Cabinet priority is energy, mending ties with Arabs: Mikati
"Now is not the time for political (bickering), but rather the time to get to work to lift Lebanon from its crises, put a stop to the collapse, and speed up work on solving the electricity crisis and finding quick solutions to it," Mikati said in comments to Almodon.
Lebanon was plunged into an exacerbating energy crisis this year due to fuel shortages necessary for power plants and private generators, as the Lebanese Central Bank gradually lifts subsidies because of dwindling US dollar reserves.
Mikati had previously said that the new government will be forced to lift subsidies completely on fuel, which could push the country further into crisis if no solutions are found immediately.
A 2009 agreement with Egypt recently brought back to light could see Lebanon import natural gas, as well as electricity from Jordan, to help solve the crisis.
Electricity expenditure accounts to about half of Lebanon’s sovereign debt.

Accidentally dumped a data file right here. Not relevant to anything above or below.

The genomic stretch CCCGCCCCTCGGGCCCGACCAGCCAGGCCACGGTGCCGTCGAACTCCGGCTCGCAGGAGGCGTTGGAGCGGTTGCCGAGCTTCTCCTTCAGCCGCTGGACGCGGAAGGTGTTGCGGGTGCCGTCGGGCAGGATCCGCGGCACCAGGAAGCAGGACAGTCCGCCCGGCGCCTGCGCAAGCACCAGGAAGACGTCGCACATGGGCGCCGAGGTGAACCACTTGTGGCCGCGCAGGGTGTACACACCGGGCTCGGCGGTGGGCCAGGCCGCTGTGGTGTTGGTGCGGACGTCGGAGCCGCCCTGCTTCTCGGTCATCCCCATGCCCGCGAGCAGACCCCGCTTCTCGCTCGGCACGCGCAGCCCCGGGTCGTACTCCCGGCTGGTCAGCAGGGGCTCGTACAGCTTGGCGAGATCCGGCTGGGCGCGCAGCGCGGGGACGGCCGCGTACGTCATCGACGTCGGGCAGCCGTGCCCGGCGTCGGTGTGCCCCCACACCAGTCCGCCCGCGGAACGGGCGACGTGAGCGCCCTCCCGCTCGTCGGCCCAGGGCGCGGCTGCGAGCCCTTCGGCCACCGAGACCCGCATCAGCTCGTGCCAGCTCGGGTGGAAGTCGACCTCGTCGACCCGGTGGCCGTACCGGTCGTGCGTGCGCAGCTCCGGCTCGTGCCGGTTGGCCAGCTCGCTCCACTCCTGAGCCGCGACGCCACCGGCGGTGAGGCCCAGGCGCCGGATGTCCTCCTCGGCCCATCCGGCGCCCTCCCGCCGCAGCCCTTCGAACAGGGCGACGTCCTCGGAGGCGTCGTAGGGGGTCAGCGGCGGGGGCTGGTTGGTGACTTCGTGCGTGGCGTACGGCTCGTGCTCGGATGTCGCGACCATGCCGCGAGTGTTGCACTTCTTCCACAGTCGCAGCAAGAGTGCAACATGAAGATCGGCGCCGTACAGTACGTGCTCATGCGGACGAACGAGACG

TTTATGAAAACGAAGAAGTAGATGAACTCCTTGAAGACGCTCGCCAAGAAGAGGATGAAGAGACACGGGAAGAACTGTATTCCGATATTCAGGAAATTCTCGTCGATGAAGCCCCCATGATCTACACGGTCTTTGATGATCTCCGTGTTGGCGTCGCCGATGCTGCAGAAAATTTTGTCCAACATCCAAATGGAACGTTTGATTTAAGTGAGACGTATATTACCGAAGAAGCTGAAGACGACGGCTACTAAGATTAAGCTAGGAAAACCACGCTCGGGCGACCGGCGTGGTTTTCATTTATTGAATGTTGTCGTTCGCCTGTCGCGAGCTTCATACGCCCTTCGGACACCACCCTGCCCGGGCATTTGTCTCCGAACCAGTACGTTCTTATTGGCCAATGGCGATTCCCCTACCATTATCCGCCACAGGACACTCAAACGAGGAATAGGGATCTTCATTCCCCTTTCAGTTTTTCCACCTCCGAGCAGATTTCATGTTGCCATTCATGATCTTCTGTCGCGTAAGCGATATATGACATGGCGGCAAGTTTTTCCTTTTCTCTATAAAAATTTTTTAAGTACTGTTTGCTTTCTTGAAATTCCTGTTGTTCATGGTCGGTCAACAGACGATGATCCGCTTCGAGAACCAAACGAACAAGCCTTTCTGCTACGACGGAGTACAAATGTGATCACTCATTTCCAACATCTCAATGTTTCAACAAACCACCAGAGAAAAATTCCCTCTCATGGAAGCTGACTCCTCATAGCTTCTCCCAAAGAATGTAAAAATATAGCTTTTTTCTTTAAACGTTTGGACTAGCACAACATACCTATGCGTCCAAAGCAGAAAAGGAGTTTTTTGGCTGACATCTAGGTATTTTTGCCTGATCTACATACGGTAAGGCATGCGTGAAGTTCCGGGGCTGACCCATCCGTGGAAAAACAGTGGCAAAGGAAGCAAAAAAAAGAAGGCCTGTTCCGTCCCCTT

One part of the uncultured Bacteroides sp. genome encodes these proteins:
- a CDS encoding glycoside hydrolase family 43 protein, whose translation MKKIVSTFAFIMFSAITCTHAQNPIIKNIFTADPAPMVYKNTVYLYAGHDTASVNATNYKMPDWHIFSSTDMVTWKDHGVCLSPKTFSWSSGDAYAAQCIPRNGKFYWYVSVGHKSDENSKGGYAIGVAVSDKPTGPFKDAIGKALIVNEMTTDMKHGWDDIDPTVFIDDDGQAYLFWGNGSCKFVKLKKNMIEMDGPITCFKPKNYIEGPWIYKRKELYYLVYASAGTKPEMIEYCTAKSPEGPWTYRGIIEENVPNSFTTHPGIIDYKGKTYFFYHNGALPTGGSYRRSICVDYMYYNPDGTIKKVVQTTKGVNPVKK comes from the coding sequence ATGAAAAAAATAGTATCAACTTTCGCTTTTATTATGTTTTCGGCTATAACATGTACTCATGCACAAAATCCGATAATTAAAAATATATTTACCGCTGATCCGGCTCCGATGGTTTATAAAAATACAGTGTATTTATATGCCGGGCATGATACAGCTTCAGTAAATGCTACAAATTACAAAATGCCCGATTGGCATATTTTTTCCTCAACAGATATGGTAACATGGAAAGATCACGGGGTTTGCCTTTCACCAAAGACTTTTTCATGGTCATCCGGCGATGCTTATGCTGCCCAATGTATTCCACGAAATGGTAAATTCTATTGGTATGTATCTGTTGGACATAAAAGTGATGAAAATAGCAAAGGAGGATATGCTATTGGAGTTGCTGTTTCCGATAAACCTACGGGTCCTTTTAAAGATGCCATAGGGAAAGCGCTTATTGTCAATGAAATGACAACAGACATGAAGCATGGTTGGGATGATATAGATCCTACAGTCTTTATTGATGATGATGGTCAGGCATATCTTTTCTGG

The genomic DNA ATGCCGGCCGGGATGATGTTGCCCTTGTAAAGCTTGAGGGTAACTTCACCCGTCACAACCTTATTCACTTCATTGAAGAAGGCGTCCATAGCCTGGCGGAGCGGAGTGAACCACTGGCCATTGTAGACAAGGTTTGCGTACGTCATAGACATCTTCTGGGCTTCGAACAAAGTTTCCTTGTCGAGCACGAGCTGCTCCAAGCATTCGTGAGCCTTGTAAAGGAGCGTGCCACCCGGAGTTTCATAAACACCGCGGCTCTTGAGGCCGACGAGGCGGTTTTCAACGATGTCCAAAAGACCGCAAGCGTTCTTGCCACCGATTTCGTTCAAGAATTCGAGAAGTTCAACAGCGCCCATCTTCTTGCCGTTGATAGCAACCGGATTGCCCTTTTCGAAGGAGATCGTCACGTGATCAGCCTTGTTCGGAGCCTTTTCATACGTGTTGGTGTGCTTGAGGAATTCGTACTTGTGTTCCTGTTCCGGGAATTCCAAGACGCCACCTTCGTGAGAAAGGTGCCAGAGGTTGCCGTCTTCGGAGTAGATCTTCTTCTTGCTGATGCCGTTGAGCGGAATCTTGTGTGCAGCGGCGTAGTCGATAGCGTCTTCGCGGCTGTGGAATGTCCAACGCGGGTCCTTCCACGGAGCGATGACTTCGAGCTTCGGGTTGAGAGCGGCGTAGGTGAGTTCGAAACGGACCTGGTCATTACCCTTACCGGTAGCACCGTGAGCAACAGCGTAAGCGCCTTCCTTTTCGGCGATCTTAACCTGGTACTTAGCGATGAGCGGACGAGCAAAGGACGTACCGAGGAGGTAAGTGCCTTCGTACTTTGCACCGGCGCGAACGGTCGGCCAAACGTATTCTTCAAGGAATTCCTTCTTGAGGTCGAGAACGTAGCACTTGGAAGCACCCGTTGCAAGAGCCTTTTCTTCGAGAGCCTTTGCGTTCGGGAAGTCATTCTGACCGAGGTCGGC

Speaking to Almodon, Mikati preferred not to touch on sensitive political topics to avoid division in his new cabinet, but instead said he looked forward to cooperating with President Michel Aoun to achieve what was necessary.
"This must start with a new governmental and political methodology, topped with restoring relations with all states, especially Arab countries. This is what should be focused on in the ministerial statement," he said.
Ties between Lebanon and Gulf states have been rattled in recent years due to repeated attacks on their leaders by Hezbollah head Hassan Nasrallah. Gulf states have accused the Shia paramilitary group of assisting other Iranian-backed militias, such as Yemen’s Houthis, in launching drone attacks on Saudi Arabia.
Mikati also insisted that no party held veto powers in the new cabinet, despite allegations that this was given to the president’s team and his Free Patriotic Movement party.
"Since the first day I was assigned to form the government, I informed everyone that I cannot give a veto to any team or party. There were many attempts to obtain this (veto) but I succeeded in overcoming them," he said, adding that he himself has more than two thirds of cabinet ministers based on harmony and coordination between him and the new ministers.
Three-time premier and billionaire Mikati announced his cabinet line-up on Friday, 13 months since the last cabinet resigned in the wake of the massive Beirut blast which killed over 200 people.
The newcomers include many technocrats, but each minister was endorsed by one or several of the factions that have dominated Lebanese politics since the 1975-1990 civil war.
It comes at a time Lebanon is facing its worst ever economic and financial crisis.